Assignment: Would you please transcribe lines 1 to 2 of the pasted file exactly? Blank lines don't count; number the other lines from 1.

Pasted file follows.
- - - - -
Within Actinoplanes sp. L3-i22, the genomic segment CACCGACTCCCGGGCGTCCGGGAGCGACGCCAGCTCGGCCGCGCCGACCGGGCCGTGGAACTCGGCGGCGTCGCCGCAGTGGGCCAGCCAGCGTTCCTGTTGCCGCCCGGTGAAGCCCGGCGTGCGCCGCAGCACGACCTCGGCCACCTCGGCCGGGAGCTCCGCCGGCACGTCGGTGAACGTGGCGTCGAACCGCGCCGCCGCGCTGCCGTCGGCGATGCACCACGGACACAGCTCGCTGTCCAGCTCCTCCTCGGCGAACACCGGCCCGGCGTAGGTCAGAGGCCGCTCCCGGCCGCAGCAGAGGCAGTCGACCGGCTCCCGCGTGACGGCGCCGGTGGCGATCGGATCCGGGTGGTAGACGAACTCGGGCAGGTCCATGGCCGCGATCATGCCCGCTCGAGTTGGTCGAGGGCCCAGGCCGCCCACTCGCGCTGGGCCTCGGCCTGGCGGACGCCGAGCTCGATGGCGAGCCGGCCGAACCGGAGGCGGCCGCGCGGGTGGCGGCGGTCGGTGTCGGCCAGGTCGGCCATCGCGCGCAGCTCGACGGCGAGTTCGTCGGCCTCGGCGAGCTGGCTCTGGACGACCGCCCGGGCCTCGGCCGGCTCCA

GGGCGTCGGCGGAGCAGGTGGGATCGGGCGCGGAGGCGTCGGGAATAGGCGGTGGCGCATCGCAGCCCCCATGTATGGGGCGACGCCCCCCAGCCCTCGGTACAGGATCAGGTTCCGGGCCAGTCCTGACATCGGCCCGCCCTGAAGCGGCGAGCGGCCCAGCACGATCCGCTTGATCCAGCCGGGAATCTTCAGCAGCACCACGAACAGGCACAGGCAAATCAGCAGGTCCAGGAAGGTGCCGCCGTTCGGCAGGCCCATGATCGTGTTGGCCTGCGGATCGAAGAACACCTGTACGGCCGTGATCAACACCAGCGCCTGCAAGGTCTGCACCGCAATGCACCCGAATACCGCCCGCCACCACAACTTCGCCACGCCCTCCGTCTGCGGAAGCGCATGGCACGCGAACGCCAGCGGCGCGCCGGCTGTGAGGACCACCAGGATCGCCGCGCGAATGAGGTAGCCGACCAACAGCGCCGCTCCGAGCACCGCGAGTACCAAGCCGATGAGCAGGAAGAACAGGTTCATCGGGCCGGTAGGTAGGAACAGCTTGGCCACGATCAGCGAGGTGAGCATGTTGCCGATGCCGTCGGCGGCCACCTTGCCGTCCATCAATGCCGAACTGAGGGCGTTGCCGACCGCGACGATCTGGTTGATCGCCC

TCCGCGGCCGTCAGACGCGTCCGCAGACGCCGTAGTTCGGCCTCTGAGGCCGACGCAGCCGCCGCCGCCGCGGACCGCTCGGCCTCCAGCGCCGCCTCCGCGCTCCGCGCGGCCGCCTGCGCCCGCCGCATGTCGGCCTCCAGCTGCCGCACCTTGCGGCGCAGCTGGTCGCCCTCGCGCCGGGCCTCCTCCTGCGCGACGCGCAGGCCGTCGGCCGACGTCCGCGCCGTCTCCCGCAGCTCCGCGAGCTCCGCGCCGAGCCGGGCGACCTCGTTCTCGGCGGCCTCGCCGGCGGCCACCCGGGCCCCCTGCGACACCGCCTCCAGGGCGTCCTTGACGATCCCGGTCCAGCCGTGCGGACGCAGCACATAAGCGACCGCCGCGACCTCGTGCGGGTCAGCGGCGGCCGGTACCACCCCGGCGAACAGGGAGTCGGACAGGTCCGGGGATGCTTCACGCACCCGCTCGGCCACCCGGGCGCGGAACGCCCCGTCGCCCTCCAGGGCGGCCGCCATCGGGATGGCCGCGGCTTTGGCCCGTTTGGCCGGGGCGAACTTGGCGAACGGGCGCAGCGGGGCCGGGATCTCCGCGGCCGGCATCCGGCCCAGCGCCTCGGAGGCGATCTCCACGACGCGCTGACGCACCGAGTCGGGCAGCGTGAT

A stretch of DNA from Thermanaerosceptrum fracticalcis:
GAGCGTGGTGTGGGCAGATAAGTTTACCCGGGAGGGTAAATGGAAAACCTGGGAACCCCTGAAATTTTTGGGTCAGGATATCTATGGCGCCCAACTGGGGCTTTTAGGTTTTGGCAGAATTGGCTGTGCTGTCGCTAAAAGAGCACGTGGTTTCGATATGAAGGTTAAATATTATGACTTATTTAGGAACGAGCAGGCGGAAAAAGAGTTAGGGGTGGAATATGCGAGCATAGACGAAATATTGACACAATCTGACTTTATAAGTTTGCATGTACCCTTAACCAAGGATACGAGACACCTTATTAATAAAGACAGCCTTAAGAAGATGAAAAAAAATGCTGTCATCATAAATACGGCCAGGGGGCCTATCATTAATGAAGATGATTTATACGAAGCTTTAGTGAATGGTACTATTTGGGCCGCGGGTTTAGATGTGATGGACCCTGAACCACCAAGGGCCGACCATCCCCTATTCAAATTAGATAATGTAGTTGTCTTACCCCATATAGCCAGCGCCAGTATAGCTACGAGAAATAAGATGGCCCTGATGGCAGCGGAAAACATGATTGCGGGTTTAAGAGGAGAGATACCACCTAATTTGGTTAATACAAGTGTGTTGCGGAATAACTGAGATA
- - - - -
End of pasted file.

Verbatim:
Within Actinoplanes sp. L3-i22, the genomic segment CACCGACTCCCGGGCGTCCGGGAGCGACGCCAGCTCGGCCGCGCCGACCGGGCCGTGGAACTCGGCGGCGTCGCCGCAGTGGGCCAGCCAGCGTTCCTGTTGCCGCCCGGTGAAGCCCGGCGTGCGCCGCAGCACGACCTCGGCCACCTCGGCCGGGAGCTCCGCCGGCACGTCGGTGAACGTGGCGTCGAACCGCGCCGCCGCGCTGCCGTCGGCGATGCACCACGGACACAGCTCGCTGTCCAGCTCCTCCTCGGCGAACACCGGCCCGGCGTAGGTCAGAGGCCGCTCCCGGCCGCAGCAGAGGCAGTCGACCGGCTCCCGCGTGACGGCGCCGGTGGCGATCGGATCCGGGTGGTAGACGAACTCGGGCAGGTCCATGGCCGCGATCATGCCCGCTCGAGTTGGTCGAGGGCCCAGGCCGCCCACTCGCGCTGGGCCTCGGCCTGGCGGACGCCGAGCTCGATGGCGAGCCGGCCGAACCGGAGGCGGCCGCGCGGGTGGCGGCGGTCGGTGTCGGCCAGGTCGGCCATCGCGCGCAGCTCGACGGCGAGTTCGTCGGCCTCGGCGAGCTGGCTCTGGACGACCGCCCGGGCCTCGGCCGGCTCCA

GGGCGTCGGCGGAGCAGGTGGGATCGGGCGCGGAGGCGTCGGGAATAGGCGGTGGCGCATCGCAGCCCCCATGTATGGGGCGACGCCCCCCAGCCCTCGGTACAGGATCAGGTTCCGGGCCAGTCCTGACATCGGCCCGCCCTGAAGCGGCGAGCGGCCCAGCACGATCCGCTTGATCCAGCCGGGAATCTTCAGCAGCACCACGAACAGGCACAGGCAAATCAGCAGGTCCAGGAAGGTGCCGCCGTTCGGCAGGCCCATGATCGTGTTGGCCTGCGGATCGAAGAACACCTGTACGGCCGTGATCAACACCAGCGCCTGCAAGGTCTGCACCGCAATGCACCCGAATACCGCCCGCCACCACAACTTCGCCACGCCCTCCGTCTGCGGAAGCGCATGGCACGCGAACGCCAGCGGCGCGCCGGCTGTGAGGACCACCAGGATCGCCGCGCGAATGAGGTAGCCGACCAACAGCGCCGCTCCGAGCACCGCGAGTACCAAGCCGATGAGCAGGAAGAACAGGTTCATCGGGCCGGTAGGTAGGAACAGCTTGGCCACGATCAGCGAGGTGAGCATGTTGCCGATGCCGTCGGCGGCCACCTTGCCGTCCATCAATGCCGAACTGAGGGCGTTGCCGACCGCGACGATCTGGTTGATCGCCC